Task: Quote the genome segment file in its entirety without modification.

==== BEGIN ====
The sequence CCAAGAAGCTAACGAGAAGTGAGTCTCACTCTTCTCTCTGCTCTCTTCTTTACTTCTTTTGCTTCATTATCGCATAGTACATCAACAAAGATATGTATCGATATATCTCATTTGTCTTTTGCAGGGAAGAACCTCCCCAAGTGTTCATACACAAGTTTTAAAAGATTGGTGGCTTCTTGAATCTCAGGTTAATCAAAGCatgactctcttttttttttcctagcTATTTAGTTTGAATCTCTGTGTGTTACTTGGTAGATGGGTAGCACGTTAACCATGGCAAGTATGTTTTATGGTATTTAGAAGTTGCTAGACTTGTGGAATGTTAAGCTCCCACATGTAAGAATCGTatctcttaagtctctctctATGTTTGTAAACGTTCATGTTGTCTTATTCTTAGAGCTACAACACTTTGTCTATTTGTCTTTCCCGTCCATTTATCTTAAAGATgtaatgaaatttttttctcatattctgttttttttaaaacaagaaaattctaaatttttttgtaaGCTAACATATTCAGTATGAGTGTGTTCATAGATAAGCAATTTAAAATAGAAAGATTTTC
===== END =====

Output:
The sequence CCAAGAAGCTAACGAGAAGTGAGTCTCACTCTTCTCTCTGCTCTCTTCTTTACTTCTTTTGCTTCATTATCGCATAGTACATCAACAAAGATATGTATCGATATATCTCATTTGTCTTTTGCAGGGAAGAACCTCCCCAAGTGTTCATACACAAGTTTTAAAAGATTGGTGGCTTCTTGAATCTCAGGTTAATCAAAGCatgactctcttttttttttcctagcTATTTAGTTTGAATCTCTGTGTGTTACTTGGTAGATGGGTAGCACGTTAACCATGGCAAGTATGTTTTATGGTATTTAGAAGTTGCTAGACTTGTGGAATGTTAAGCTCCCACATGTAAGAATCGTatctcttaagtctctctctATGTTTGTAAACGTTCATGTTGTCTTATTCTTAGAGCTACAACACTTTGTCTATTTGTCTTTCCCGTCCATTTATCTTAAAGATgtaatgaaatttttttctcatattctgttttttttaaaacaagaaaattctaaatttttttgtaaGCTAACATATTCAGTATGAGTGTGTTCATAGATAAGCAATTTAAAATAGAAAGATTTTC